There is a particular moment when Tom laments the theft of his "Greek" frog puppet Kermitapolouos that highlights the potential hatred. Seems a certain J. Henson swiped the Mediterranean amphibian while The Gang was at the local coffee shop and, before you know it, a certain pig-humping toad was born. Tom's rage really seethes, leading to a strange sequence where he disembowels some puppets to prove that, unlike that fake fellow who's uneasy about being green, Tom's creations all had a heart -- and lungs, and intestines, etc.
Frankly, to blame the film's failure on Fields is unfair. True, he is the catalyst for most of the aggravation, a fulcrum of malfunction spreading his arrogant hatred all over everything. But there are other players who piss on the movie's potential as well. Naturally, there is Sam Waters, a corrupt lawyer who lives off the legacy of the The Flower Shop, and is merely waiting for his attitude and abuse to pay off in really big residual checks. And as the penultimate personal assistant from hell, Christey is a one-note nothing that appears to be channeling a never-ending case of PMS at everyone around her.
Hopefully it's clear what is missing from Tom and Francie, an element that could have saved the film from all its savagery. There is an inherent joy in performance, no matter the level, that could be tapped into to exploit the pathetic nature of the people producing it. But aside from the flashbacks to segments from the original Flower Shop show (the best parts of the film, bar none), we see none of the happiness that can be had from being part of something special.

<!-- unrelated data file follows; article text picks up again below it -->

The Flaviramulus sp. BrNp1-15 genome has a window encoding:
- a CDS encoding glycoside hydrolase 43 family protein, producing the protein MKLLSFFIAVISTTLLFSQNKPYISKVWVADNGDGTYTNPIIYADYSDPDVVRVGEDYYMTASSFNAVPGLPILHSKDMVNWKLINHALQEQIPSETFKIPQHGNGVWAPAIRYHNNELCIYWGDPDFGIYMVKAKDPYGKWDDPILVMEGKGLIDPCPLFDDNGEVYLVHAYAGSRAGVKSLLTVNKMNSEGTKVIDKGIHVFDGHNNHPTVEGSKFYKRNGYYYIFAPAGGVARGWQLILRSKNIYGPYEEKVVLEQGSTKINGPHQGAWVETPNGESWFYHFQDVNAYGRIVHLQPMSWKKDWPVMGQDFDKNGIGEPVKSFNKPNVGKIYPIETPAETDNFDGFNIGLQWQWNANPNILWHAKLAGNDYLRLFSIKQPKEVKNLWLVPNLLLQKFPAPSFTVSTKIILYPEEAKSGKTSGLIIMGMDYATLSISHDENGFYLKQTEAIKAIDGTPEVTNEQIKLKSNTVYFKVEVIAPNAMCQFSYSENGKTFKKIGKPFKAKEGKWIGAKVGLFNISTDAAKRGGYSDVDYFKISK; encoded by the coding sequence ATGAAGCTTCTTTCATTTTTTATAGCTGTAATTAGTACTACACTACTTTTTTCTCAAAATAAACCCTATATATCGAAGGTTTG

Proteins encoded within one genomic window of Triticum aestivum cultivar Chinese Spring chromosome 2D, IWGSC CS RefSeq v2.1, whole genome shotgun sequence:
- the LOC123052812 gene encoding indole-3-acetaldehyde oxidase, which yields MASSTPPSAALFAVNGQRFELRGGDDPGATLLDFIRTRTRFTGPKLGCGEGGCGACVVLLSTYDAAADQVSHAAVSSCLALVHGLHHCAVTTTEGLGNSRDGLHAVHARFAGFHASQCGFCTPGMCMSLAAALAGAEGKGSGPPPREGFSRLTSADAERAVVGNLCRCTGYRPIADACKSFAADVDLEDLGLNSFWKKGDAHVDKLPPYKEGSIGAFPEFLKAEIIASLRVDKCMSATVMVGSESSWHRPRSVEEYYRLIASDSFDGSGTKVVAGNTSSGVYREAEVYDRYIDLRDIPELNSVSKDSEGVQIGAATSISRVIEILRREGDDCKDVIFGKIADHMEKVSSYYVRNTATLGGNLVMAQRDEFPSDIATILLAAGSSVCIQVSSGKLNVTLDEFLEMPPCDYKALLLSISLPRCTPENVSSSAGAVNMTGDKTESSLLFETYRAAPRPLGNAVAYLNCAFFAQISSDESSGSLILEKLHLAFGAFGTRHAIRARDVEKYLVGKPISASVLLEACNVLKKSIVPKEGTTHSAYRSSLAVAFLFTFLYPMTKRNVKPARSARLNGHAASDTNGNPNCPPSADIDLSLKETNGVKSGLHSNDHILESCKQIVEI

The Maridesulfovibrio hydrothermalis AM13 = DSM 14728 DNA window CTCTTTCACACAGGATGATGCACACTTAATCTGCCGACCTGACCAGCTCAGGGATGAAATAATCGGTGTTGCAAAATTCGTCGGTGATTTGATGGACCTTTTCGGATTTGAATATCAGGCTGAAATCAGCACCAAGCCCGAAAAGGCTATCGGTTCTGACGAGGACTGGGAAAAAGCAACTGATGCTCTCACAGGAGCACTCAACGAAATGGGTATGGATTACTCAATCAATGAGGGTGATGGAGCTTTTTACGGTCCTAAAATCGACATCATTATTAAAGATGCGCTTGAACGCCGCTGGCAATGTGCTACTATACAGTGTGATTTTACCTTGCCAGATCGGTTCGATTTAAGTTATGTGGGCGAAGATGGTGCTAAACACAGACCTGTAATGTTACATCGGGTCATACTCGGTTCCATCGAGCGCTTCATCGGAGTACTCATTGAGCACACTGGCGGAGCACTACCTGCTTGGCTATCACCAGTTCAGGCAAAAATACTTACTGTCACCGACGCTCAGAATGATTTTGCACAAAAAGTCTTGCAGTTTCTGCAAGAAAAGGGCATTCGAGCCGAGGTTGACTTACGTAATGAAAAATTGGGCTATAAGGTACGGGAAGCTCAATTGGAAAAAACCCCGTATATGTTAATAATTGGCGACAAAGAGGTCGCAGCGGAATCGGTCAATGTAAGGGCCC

Instead, Tom and Francie relies on tired jokes about ethnic stereotypes (the entire sequence from the new show is just one foreigner jibe after another) and overly quirky archetypes (the puppeteer who's better dealing with his dolls than with real people) to prove its cleverness. The results are routine, rarely as ridiculous and rib tickling as the film thinks they are. Since most of it was scripted (there was some minor improv during the shooting), there are predictable narrative conceits that play like the work of a screenwriter trying to build conventional comic characterization. The lawyer makes threatening phone calls, thinking that belligerence will win the case. Tom and Francie use pop icon codenames to avoid "crazies and stalkers" -- and you just know a certain Moonwalker's moniker gets a mention. And then there's Tom's troubled past, the problem that caused the cancellation of his previous series. And before you think the porn/Pee-Wee Herman angle has been played out as passé, you haven't met Denny's idea of a shocking last-minute cinematic revelation.
You see, part of the problem with this movie is that it doesn't understand how to push the limits of its material for maximum effect. South Park takes cartoons to levels previously before unheard of in the realm of animation by bowing to the precepts of the medium, and then ripping them to shreds. Tom and Francie thinks that a pervert as kid show host is something new, that a middle-aged woman marrying a boy barely half her age is scandalous, and failed actors and actresses holding onto a dead dream is the stuff that irreverent comedy is made of. But since the original Flower Shop show was so sickly sweet, and the new PC-friendly showcase is so bilious, there is no balance to the send-up. These people deserve their fate as fallen figures from the past, and anything good that comes their way is Karma's overly kind consideration for decades as whining whipping boys.